Contents

Anthropological forms

Anthropologists generally recognize four kinds of political systems, two of which are uncentralized and two of which are centralized.[1]

  • Uncentralized systems
    • Band society
      • Small family group, no larger than an extended family or clan; it has been defined as consisting of no more than 30 to 50 individuals.
      • A band can cease to exist if only a small group walks out.
    • Tribe
      • Generally larger, consisting of many families. Tribes have more social institutions, such as a chief or elders.
      • More permanent than bands. Many tribes are sub-divided into bands.
  • Centralized governments
    • Chiefdom
      • More complex than a tribe or a band society, and less complex than a state or a civilization
      • Characterized by pervasive inequality and centralization of authority.
      • A single lineage/family of the elite class becomes the ruling elite of the chiefdom
      • Complex chiefdoms have two or even three tiers of political hierarchy.
      • "An autonomous political unit comprising a number of villages or communities under the permanent control of a paramount chief"
    • Sovereign state
      • A sovereign state is a state with a permanent population, a defined territory, a government and the capacity to enter into relations with other sovereign states.
  • Supranational political systems
    • Supranational political systems are created by independent nations to reach a common goal or gain strength from forming an alliance.
  • Empires
    • Empires are widespread states or communities under a single rule. They are characterized by the rulers desire for unanimous religious affiliation or posing as threat for other empires in times of war.* Empires often[which?] made considerable progress in ways of democratic structures, creating and building city infrastructures, and 33maintaining civility within the diverse communities. Because of the intricate organization of the empires, they were often able to hold a large majority of power on a universal level.*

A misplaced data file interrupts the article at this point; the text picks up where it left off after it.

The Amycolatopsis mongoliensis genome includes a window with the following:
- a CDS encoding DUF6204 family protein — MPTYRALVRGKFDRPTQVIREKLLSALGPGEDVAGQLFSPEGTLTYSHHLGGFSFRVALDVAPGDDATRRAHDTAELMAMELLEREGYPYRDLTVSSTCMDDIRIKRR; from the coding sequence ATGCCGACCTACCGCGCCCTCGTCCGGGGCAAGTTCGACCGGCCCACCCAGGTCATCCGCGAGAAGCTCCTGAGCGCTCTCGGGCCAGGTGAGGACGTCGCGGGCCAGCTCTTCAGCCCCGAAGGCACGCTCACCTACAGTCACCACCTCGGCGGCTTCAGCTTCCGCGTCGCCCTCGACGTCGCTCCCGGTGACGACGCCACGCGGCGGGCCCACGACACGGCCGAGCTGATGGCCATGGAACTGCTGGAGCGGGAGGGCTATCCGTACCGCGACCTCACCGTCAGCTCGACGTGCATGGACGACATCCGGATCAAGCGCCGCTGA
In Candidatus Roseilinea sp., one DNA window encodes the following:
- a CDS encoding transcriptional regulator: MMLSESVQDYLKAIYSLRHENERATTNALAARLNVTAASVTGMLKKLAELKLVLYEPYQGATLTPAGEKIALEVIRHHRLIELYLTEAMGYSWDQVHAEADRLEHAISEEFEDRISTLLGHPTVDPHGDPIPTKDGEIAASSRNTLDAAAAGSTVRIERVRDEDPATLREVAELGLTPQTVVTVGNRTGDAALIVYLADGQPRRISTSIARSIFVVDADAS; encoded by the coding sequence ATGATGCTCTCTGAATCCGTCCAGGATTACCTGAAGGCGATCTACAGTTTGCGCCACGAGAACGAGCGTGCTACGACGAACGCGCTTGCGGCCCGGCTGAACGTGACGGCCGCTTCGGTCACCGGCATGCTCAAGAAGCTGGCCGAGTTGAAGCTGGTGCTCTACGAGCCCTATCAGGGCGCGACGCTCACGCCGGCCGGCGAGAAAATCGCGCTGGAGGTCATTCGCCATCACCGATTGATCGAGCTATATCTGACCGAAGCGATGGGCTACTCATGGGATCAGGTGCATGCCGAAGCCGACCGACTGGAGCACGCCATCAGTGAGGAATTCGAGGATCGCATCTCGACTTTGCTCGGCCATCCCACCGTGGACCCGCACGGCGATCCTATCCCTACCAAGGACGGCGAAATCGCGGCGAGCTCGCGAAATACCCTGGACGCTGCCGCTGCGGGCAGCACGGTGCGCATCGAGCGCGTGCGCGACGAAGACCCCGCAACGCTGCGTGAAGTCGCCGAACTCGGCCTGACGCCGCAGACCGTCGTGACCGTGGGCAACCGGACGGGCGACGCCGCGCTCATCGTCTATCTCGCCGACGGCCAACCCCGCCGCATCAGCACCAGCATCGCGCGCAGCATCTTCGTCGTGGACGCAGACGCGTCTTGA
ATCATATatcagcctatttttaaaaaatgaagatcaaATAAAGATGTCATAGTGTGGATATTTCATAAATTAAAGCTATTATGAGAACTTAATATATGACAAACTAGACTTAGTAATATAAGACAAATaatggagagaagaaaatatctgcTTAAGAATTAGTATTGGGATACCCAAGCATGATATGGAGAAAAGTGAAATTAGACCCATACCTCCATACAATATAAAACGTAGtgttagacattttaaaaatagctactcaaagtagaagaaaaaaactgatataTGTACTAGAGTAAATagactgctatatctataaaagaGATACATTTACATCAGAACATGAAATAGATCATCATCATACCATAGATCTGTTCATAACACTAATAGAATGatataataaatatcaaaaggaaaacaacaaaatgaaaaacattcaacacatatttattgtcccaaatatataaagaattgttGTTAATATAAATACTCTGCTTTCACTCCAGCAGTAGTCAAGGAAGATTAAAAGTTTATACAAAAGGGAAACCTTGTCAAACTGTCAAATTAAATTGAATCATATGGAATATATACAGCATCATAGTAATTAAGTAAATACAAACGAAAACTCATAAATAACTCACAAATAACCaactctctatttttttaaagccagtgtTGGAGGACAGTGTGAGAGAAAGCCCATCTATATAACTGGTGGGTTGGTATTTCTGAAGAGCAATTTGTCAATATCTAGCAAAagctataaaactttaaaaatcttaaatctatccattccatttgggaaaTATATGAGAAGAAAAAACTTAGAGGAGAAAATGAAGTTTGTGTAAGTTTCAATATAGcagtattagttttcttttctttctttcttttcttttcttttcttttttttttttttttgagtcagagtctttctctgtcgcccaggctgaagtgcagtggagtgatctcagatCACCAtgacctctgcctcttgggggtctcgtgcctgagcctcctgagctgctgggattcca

• Leagues
    • Leagues are international organizations composed of states coming together for a single common purpose.* In this way leagues are different from empires, as they only seek to fulfill a single goal. Often leagues are formed on the brink of a military or economic downfall. Meetings and hearings are conducted in a neutral location with representatives of all involved nations present.

Sociology

The sociological interest in political systems is figuring out who holds power within the relationship of the government and its people and how the government’s power is used. There are three types of political systems that sociologists consider:

  • Authoritarianism
    • In authoritarian governments, the people have no power or representation and it is characterized by absolute or blind obedience to formal authority, as against individual freedom and related to the expectation of unquestioning obedience. The elite leaders handle all economic, military, and foreign relations. A prime example of authoritarianism is a dictatorship.
    • Totalitarianism is the most extreme form of authoritarianism because it controls all aspects of life including the communication between citizens, media censorship, and threatens by the means of terror.
  • Monarchy